Prayer: Above all, Father, we thank You for the greatest gift of salvation.  What a mind-boggling truth that a righteous God would justify us, miserable sinners, imputing His perfect righteousness on us through Christ.  Help us to honor You by declaring the gospel of justice as well as social justice.  Amen.

Bible Reading for Today: Judges 9


Read 1 Jn. 3:16-8 (ESV): By this we know love, that he laid down his life for us, and we ought to lay down our lives for the brothers. 17 But if anyone has the world’s goods and sees his brother in need, yet closes his heart against him, how does God’s love abide in him? 18 Little children, let us not love in word or talk but in deed and in truth.

Mt. 7:22-3: On that day many will say to me, “Lord, Lord, did we not prophesy in your name, and cast out demons in your name, and do many mighty works in your name?” 23 And then will I declare to them, “I never knew you; depart from me, you workers of lawlessness.”

Lk. 10:17, 19-20: The seventy-two returned with joy, saying, “Lord, even the demons are subject to us in your name!’. . . [Jesus said] “Behold, I have given you authority to tread on serpents and scorpions, and over all the power of the enemy, and nothing shall hurt you. 20 Nevertheless, do not rejoice in this, that the spirits are subject to you, but rejoice that your names are written in heaven.”

Questions to Consider

  1. Unfortunately, Christians and their churches tend to privilege one justice over the other. Which justice is privileged by the people described in 1 Jn. 3:17-8?
  2. Basically, the people described in the Matthew passage had done impressive works to help people (casting out demons certainly does that), but they were never known by God? What does that mean?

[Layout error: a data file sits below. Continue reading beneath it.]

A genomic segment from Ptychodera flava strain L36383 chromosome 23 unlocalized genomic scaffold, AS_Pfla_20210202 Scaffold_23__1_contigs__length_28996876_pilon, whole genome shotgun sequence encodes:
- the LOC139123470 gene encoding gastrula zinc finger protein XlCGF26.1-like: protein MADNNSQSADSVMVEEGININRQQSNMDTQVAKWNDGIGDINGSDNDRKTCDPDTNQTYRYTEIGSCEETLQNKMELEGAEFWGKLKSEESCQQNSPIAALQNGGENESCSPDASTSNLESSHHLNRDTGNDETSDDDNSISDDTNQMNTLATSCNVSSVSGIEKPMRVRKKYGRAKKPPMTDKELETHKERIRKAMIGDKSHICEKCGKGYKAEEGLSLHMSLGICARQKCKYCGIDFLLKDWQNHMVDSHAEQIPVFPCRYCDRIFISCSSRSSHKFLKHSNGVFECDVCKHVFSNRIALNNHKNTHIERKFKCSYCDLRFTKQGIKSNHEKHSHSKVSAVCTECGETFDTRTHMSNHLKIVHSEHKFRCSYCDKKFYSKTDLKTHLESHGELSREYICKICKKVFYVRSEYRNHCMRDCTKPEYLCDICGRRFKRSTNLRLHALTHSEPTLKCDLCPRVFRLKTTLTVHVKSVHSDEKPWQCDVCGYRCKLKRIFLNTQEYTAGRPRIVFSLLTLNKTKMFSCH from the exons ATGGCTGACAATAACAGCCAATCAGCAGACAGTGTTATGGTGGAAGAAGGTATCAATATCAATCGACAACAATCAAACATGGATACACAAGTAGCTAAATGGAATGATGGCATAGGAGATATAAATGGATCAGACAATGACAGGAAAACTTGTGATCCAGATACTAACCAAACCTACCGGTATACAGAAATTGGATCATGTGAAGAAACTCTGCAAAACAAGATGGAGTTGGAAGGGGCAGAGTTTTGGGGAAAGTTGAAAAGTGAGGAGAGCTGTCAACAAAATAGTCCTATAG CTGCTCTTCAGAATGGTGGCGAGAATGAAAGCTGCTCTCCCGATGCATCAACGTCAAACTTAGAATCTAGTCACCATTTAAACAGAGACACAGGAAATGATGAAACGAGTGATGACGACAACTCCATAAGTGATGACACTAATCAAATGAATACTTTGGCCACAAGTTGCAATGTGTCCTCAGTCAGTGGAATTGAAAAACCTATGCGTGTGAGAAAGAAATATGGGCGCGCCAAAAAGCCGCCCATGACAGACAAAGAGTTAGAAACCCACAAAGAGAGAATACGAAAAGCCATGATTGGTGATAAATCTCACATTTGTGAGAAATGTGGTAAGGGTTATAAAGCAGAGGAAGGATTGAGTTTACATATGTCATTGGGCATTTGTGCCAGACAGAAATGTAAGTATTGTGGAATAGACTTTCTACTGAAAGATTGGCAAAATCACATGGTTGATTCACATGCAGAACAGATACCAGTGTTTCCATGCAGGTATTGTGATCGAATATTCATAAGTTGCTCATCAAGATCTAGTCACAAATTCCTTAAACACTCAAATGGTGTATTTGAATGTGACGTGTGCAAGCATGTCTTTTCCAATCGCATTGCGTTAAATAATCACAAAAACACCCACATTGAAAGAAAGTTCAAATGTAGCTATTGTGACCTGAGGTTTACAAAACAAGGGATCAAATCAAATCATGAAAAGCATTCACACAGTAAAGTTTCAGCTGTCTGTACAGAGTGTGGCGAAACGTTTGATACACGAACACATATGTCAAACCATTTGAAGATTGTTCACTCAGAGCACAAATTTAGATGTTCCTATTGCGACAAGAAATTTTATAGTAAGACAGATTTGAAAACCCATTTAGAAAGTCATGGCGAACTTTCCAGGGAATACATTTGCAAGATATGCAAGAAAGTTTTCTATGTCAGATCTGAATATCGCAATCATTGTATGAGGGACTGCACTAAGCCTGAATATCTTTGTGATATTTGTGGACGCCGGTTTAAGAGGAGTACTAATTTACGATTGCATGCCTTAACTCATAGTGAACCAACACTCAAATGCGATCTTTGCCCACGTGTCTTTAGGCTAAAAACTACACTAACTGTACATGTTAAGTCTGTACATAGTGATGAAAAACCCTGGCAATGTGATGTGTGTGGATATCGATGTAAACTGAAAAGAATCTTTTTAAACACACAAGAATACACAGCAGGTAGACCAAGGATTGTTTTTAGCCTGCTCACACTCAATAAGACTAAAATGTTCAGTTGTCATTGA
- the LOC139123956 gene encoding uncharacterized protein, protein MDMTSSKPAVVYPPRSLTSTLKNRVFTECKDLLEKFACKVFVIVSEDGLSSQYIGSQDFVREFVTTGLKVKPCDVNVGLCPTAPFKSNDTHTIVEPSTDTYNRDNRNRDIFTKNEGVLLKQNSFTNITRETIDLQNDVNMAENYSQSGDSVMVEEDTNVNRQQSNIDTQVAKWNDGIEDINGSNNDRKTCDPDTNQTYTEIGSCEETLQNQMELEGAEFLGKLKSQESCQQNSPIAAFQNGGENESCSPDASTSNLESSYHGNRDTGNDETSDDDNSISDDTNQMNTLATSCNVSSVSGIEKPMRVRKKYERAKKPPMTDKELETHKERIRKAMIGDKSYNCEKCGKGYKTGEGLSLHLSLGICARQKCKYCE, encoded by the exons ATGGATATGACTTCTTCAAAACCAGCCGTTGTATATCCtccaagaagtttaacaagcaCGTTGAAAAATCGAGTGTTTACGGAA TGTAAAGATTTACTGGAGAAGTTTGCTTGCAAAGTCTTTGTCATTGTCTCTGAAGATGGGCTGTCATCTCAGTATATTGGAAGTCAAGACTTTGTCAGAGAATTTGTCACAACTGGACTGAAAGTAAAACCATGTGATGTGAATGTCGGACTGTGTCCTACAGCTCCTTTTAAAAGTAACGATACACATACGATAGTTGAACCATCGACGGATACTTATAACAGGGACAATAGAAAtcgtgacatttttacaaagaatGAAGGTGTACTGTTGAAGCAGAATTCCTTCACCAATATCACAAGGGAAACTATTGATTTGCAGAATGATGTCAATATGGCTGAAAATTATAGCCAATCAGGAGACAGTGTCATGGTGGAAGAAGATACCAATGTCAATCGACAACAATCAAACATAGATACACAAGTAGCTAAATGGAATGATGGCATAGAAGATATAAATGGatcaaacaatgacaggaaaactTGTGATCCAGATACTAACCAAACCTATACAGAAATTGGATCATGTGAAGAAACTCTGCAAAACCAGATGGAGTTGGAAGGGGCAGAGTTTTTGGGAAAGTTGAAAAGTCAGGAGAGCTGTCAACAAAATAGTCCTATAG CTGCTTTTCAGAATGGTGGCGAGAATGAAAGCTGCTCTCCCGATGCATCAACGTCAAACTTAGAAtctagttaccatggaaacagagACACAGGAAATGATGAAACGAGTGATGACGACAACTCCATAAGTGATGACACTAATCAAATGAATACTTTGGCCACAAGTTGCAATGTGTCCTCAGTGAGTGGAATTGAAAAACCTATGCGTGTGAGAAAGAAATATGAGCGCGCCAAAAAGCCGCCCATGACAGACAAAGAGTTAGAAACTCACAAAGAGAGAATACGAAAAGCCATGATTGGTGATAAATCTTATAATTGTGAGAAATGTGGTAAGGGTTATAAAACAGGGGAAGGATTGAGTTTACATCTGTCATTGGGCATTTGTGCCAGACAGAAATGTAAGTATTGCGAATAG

3. While we shouldn’t privilege one justice over the other, what is Jesus warning against in the Luke passage?


  1. These believers may have privileged the gospel of justice but not social justice, because they ignored the physical needs of the poor. John reminds them to love both in deed (social justice) and in truth (the gospel of justice).
  2. While something drove them (like humanitarian idealism) to engage in good works, no doubt including social actions, they personally never addressed their sin issue; in other words, they were never justified by God by way of believing Jesus as the perfect atonement for their sins.
  3. Jesus warns the Christian workers not to get too impressed by their own good works to help people. After having done social justice, we should always be mindful of what the gospel of justice has done for us: our name written in heaven. This will remind us to share the gospel of justice with those whose social needs are being addressed.  After all, what good is it to be free from all earthly oppressions, only to end up in eternal hell.


This morning we talked about the amazing gospel of justice; and no one knew that better than John Newton, a reckless and godless commandeer of a slave ship who, after coming to know the Lord, wrote the all-time favorite hymn, Amazing Grace.  I invite you to sing this hymn in honor of what God, in Christ, has done for us. Then, let us pray for friends and relatives who still haven’t experienced this grace.

“Amazing grace (how sweet the sound) that saved a wretch like!  I once was lost, but now am found, was blind, but now I see; 2. ‘Twas grace that taught my heart to fear, and grace my fears relieved; how precious did that grace appear the hour I first believed; 3. Through many dangers, toils and snares I have already come. ‘Tis grace brought me safe thus far, and grace will lead me home.”